UNITED STATES of America, Plaintiff-Appellee, v. Maria de Lourdes ACOSTA, Defendant-Appellant.
Maria de Lourdes Acosta appeals her sentence for failure to surrender to serve her sentence 1 for a drug offense conviction.2 We affirm.
Acosta first challenges her sentence of imprisonment and supervised release on the basis that the district court committed procedural error when it failed to order a new presentence report (“PSR”) and did not explain its reasons for the lack of a need therefor on the record. Because that claim was not made to the district court, we review for plain error. See Fed. R. Crim. P. 52(b); see also United States v. Depue, 912 F.3d 1227, 1232–33 (9th Cir. 2019) (en banc); United States v. Potter, 895 F.2d 1231, 1238 & n.6 (9th Cir. 1990). We, of course, apply the usual elements of plain error review. See United States v. Olano, 507 U.S. 725, 732–37, 113 S. Ct. 1770, 1777–79, 123 L. Ed. 2d 508 (1993); Depue, 912 F.3d at 1232.
In the case at hand, we agree that the district court did commit error that was plain when it failed to order a PSR regarding the self-surrender offense, and did not explain the reasons for that choice on the record. See Fed. R. Crim. P. 32(c)(1); USSG § 6A1.1;3 United States v. Turner, 905 F.2d 300, 300–02 (9th Cir. 1990).4 However, it is equally clear that Acosta’s rights were not substantially affected, that is to say that on this record she has not “demonstrated a reasonable probability that [she] would have received a different sentence if the district court had” ordered a whole new PSR rather than proceeding as it did. United States v. Waknine, 543 F.3d 546, 554 (9th Cir. 2008); see also Depue, 912 F.3d at 1234–35. Unlike the record in Turner, 905 F.2d at 300–02, the record here shows that the district court ordered an update of the PSR for the underlying offense, that Acosta was interviewed by the probation officer, that her explanations were included in the updated PSR, and that the parties were able to (and did) present their positions to the district court at the sentencing hearing. Nothing before us indicates that there was some relevant and helpful information available which would have made an iota of difference in the sentence.5 Thus, we see no basis for exercising our discretion under the fourth step of plain error review. See Depue, 912 F.3d at 1232.
Acosta also attacks the district court’s fixing of her term of supervised release at the midpoint of the Guideline range. See USSG § 5D1.2(a)(2) (range of one to three years). Beyond the flaw pointed to above, she argues that the district court did not explicitly state the lowest point in that range—one year. However, the district court did state the maximum sentence of imprisonment, and from that the range for Guideline purposes inexorably followed. See 18 U.S.C. § 3146(b)(1)(A)(i) (imprisonment for ten years maximum); id. § 3559(a)(3) (class C felony); id. § 3583(b)(2) (supervised release of not more than three years); USSG § 5D1.2(a)(2) (sentencing range); cf. United States v. Cope, 527 F.3d 944, 951 (9th Cir. 2008). The district court did not commit a plain error. Also, even if there were error, it surely did not affect Acosta’s substantial rights. Acosta’s two-year supervised release term for the self-surrender offense will run concurrently with her four-year supervised release term for the underlying offense. And on this record, there is no reason to think that the district court would have imposed less than a two-year term of supervised release for the self-surrender offense. Indeed, it actually considered the possibility of running that term consecutive to the supervised release term for the underlying offense. We see no basis to exercise our discretion pursuant to the fourth step of plain error review.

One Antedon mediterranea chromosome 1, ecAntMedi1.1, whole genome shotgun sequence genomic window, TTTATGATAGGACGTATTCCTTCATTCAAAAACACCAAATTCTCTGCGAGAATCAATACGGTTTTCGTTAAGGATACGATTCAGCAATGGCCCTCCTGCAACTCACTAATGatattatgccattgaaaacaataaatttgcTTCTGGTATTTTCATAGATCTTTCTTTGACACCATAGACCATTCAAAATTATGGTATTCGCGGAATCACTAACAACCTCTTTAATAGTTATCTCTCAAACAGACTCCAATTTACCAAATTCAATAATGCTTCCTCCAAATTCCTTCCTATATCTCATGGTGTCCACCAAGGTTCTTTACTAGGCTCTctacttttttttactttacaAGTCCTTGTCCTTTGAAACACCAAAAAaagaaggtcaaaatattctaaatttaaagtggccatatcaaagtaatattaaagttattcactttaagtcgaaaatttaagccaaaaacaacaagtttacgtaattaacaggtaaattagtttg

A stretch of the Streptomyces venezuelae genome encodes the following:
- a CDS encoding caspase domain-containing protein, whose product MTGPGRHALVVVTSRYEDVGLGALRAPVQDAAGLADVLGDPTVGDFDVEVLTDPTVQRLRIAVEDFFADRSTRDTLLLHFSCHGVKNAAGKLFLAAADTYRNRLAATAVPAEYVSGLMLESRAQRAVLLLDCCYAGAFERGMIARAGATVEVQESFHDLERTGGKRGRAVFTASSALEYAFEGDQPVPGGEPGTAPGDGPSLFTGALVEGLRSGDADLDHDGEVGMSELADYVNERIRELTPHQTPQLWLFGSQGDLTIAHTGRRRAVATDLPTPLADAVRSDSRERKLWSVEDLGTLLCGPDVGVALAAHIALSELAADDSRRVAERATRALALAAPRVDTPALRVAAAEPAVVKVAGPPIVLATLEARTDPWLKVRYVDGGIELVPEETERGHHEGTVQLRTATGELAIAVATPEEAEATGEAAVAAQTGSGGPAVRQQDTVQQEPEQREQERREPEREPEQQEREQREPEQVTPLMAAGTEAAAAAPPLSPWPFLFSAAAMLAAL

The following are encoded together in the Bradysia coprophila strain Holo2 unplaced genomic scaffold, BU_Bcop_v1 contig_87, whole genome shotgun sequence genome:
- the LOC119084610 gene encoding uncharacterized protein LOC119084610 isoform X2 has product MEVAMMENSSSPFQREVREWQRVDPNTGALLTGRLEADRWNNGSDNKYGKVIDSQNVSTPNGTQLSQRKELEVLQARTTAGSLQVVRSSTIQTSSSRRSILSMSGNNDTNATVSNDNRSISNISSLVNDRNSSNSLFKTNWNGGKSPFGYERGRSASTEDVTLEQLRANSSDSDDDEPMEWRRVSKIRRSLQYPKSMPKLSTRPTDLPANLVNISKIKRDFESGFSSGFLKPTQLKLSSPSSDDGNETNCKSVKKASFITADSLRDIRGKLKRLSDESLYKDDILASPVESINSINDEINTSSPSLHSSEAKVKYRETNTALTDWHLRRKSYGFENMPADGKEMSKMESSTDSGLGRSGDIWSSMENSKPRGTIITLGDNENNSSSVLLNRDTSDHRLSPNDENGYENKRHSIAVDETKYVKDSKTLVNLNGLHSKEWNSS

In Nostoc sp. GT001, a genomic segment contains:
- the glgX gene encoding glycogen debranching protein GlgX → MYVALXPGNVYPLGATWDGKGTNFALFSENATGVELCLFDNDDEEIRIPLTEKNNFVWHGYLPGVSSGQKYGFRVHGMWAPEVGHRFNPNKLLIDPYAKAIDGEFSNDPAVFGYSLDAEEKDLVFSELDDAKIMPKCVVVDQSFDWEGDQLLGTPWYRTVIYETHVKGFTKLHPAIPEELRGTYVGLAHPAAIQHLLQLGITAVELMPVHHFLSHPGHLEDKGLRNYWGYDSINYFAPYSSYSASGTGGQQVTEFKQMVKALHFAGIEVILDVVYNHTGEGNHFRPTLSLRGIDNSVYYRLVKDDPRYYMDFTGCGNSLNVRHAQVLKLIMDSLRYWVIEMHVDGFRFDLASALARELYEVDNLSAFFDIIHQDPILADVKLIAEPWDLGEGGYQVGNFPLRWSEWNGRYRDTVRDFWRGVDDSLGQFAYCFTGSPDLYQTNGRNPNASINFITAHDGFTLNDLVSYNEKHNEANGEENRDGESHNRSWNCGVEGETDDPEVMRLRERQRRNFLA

1. See 18 U.S.C. § 3146(a)(2), (b)(1)(A)(i) (hereafter “self-surrender offense”).
2. See 21 U.S.C. §§ 952, 960 (hereafter “underlying offense”).
3. Unless otherwise stated, all references to the United States Sentencing Guidelines are to the November 1, 2016, version.
4. The court in Turner did not explicitly set forth the standard of review that it was applying, but based upon its discussion, the defendant could have satisfied the plain error standard. Certainly nothing suggests that Turner saw the error as a member of that “very limited class of errors that trigger automatic reversal.” United States v. Davila, 569 U.S. 597, 611, 133 S. Ct. 2139, 2149, 186 L. Ed. 2d 139 (2013) (internal quotation marks omitted); see also United States v. Marcus, 560 U.S. 258, 263, 130 S. Ct. 2159, 2164–65, 176 L. Ed. 2d 1012 (2010).
5. See United States v. Whitworth, 856 F.2d 1268, 1287–88 (9th Cir. 1988).